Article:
Evaluation of the objectives of the government’s cybersecurity strategy

In January, the British government published another cybersecurity strategy, the Government cybersecurity strategy 2022not to be confused with the National Cyber ​​Strategy 2022published only a month earlier.

This new strategy aims to ensure that critical government functions are strengthened against cyberattacks by 2025, with all public sector organizations becoming more resilient to cyberthreats by 2030. This clear target is welcome, but is it realistic or feasible?

The timelines set out in the strategy are incredibly tight. Departments have many competing demands on them, budgets are under pressure, and cybersecurity is not high on many of their priorities. Implementing the strategy by 2025 will be difficult.

The strategy is built on two pillars: establishing a solid foundation of organizational cybersecurity resilience, underpinned by the adoption of NCSC’s Cybersecurity Assessment Framework (CAF); and “defend as one”, which will be made possible by the establishment of a Government Cybercrime Coordination Center (GCCC). These pillars link to the key message of government-wide alignment and integration of the National Cyber ​​Security Strategy.

In addition, these pillars are supported by five objectives:

  • Manage cybersecurity risk;
  • Protect yourself against cyberattacks;
  • Detect cybersecurity events;
  • Minimize the impact of cybersecurity incidents;
  • Develop the right cybersecurity skills, knowledge and culture.

All of these make sense and provide an easy-to-understand approach to building a transformation program. However, experience shows that these goals are difficult, costly and time-consuming to achieve, especially in operations-oriented departments.

Integration will be key

Success will be determined by the levels of integration achieved within government, regions, with industry partners and specialist organizations, perhaps even with our international allies.

The strategy allows for intergovernmental integration through the creation of the GCCC and the use of the CAF. It will also be important to integrate with all the people needed to implement this strategy – it’s not just cybersecurity specialists. Human resources, business and technology specialists, as well as program and change management specialists, will also be needed to integrate cybersecurity into an organization.

The government should also seek to learn from the experiences and capabilities of industries such as financial services or critical national infrastructure (CNI), which have developed more mature approaches to cybersecurity.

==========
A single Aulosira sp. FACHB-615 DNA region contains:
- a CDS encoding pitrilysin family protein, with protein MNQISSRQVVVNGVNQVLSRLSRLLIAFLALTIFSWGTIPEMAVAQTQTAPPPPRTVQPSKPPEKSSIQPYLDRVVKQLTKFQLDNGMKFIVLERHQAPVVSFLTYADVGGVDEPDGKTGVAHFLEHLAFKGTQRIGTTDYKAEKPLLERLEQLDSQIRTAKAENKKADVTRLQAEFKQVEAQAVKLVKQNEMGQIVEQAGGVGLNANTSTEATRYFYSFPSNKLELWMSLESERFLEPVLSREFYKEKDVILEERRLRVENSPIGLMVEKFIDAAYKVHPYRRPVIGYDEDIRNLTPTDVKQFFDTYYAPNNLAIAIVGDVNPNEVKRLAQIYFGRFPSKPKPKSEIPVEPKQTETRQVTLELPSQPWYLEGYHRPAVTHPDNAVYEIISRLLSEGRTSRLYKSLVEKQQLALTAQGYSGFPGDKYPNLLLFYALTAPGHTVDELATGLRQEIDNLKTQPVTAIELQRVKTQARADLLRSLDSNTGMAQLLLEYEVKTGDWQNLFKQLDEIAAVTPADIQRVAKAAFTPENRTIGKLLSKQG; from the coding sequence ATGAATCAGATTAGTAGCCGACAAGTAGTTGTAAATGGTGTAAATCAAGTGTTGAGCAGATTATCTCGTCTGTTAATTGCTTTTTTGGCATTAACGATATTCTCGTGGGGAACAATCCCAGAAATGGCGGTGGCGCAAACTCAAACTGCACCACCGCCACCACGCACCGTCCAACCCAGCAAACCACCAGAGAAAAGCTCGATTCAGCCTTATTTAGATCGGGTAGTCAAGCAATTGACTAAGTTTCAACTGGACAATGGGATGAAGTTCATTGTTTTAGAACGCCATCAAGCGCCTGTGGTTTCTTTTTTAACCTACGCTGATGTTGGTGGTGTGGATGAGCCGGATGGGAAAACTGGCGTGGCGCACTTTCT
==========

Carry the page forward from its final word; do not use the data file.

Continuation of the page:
These organizations are already using the tools of this strategy (including CAF), and we can learn from their offerings. They have also traveled long and difficult paths to arrive at their current capacities. By learning where they went wrong, these pitfalls can be avoided and delivery can be more focused on correct answers and therefore expedited.

Engage leadership early

Developing the right cybersecurity skills, knowledge and culture is a key objective of this strategy and underpins the other four.

While the strategy primarily focuses on training and retaining the cyber workforce and increasing cybersecurity awareness across all departments, all of this can wait as operational leadership must be engaged first. .

To get this work started quickly, organizational and departmental leaders need to understand and prioritize the implementation of this strategy. This will require strategic direction from the top, informed by clear reporting on cyber risk management, with all impacts aligned with operational effects.

Helping non-technical senior executives understand cyber risks and compare them to other operational risks will support their decision-making and lead to accelerated delivery of strategy results.

One bite at a time

Across government, the processes for justifying investments in major programs and obtaining approvals are often lengthy and delay the start of delivery. This situation will be exacerbated by current budgetary challenges, as departments must prioritize and do more with less. In particular, many smaller ministries and their independent bodies will start from a less mature position, giving them a lot to do.

To solve this problem, they must adopt a “think big, start small and scale quickly” approach while continuously engaging with all stakeholders. This means investing time to understand the work required, breaking it down into prioritized and manageable steps, and looking for ways to start delivery quickly. This could be by starting a small project that can be justified quickly or by attaching deliverables – like a secure-by-design process – to existing programs (not necessarily cybersecurity programs) that are already funded.

While this initial delivery work is underway, departments can focus on creating larger e-transformation programs to allow the work to grow and deliver quickly. This approach has proven to speed delivery and improve cybersecurity capabilities for many organizations across all industries. He has been particularly effective in implementing the major improvements needed to secure remote working during the Covid-19 crisis, in particular helping small and medium organizations to adapt quickly in difficult circumstances.

This combination of onboarding, clear leadership and breaking down the task into manageable pieces will be essential both to sustainably achieve the ambitions of the strategy and to start delivery quickly to build buy-in and trust.

This article was written by Laura Marsden, Utilities and Cyber ​​Security Expert, and Chris Goslin, Cyber ​​Transformation Expert at sound advice.

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